In a paper just released online in PLoS, Li and colleagues from Cambridge University, UK, use the EPIC study to demonstrate that being physically active may protect from the obesogenic impact of obesity promoting genes.
The researchers examined 12 genetic markers (SNPs), previously shown to increase the risk for obesity, in a population-based sample of 20,430 individuals (aged 39-79 y) from the European Prospective Investigation of Cancer (EPIC)-Norfolk cohort with an average follow-up period of 3.6 y.
Mathematical models were used to examine interactions between a genetic predisposition score (based on counting the number of obesity promoting alleles) and its interaction with physical activity on BMI/obesity risk and BMI change over time.
While each additional BMI-increasing allele was associated with 0.154 increase in BMI (equivalent to 445 g in body weight for a person 1.70 m tall), this association was more pronounce in inactive people (592 g in weight) than in active people (379 g in weight).
Similarly, each additional BMI-increasing allele increased the risk of obesity 1.116-fold in the whole population, but significantly more in inactive individuals (1.158) than in active individuals (1.095).
Physical activity also modified the association between the genetic predisposition score and change in BMI during the follow-up period.
The authors conclude that living a physically active lifestyle is associated with a 40% reduction in the genetic predisposition to common obesity, as estimated by the number of risk alleles carried for any of the 12 genetic markers.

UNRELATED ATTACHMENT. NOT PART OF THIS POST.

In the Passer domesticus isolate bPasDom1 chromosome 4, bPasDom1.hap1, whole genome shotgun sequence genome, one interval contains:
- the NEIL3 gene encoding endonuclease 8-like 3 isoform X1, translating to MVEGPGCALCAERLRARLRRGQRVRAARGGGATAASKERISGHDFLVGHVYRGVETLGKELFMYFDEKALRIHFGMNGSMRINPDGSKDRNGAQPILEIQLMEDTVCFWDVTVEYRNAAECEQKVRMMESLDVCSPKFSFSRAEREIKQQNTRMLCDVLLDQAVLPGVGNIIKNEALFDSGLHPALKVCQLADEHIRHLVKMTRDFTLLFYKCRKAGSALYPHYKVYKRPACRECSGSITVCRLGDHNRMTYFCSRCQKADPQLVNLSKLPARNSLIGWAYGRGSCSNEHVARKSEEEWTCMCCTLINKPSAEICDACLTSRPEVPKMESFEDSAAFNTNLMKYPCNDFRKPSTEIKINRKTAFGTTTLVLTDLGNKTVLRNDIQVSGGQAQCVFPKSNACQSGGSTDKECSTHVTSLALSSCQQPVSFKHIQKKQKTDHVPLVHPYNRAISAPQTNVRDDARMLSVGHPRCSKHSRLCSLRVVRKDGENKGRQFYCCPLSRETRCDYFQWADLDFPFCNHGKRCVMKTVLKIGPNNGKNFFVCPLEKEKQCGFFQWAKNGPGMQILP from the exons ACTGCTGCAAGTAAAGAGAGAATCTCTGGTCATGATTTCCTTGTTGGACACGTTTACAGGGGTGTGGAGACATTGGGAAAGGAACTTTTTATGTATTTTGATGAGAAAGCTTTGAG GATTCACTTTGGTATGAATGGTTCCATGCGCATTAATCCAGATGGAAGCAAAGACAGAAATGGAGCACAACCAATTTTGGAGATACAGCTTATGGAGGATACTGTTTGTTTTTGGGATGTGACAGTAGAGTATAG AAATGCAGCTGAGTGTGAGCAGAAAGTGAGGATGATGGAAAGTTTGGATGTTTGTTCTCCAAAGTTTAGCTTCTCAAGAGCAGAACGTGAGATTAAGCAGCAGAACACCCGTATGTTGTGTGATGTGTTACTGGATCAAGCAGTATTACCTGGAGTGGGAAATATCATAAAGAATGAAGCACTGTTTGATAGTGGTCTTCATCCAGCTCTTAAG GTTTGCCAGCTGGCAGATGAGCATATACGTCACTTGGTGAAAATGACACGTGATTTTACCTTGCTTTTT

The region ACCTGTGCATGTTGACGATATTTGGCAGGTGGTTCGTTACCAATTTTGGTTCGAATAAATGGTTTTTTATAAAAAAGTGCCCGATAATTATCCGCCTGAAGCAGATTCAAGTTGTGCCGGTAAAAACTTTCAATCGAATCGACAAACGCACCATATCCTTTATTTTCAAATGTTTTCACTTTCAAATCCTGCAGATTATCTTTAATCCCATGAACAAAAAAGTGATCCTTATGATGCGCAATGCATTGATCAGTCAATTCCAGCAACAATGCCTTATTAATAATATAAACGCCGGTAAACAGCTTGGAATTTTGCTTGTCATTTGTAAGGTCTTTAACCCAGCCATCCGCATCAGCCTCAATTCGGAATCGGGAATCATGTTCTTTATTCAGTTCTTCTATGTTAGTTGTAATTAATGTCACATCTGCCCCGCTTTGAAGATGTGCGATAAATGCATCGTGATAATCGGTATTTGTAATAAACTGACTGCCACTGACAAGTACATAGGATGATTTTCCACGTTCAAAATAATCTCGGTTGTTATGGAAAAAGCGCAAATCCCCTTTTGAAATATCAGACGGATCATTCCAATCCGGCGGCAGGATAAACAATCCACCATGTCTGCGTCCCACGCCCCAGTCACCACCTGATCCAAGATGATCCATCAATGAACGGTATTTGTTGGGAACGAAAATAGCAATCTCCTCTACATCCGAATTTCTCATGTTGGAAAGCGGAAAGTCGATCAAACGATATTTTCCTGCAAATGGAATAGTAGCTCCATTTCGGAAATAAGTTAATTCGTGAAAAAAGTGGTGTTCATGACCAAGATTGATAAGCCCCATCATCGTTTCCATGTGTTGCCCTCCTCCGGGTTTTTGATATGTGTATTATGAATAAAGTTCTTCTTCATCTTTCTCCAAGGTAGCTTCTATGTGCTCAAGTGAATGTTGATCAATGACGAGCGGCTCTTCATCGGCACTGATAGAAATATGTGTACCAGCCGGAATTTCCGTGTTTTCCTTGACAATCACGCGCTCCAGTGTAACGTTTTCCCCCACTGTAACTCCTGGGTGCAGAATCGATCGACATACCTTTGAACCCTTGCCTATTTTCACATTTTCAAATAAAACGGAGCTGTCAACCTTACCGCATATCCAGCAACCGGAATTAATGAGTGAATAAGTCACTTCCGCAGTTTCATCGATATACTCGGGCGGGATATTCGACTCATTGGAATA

The study makes two important points:
1) Yes, there are genetic variants that can make it easier for some people to gain weight.
2) Some of that genetic predisposition can be reduced with physical activity.
Obviously, the higher the genetic risk, the greater the physical activity that may be required to prevent weight gain – whether this is practical or feasible for everyone is a very different matter.
Seems that the old saying, “The genes load the gun, the environment pulls the trigger”, still holds true.
Li S, Zhao JH, Luan J, Ekelund U, Luben RN, Khaw KT, Wareham NJ, & Loos RJ (2010). Physical Activity Attenuates the Genetic Predisposition to Obesity in 20,000 Men and Women from EPIC-Norfolk Prospective Population Study. PLoS medicine, 7 (8) PMID: 20824172
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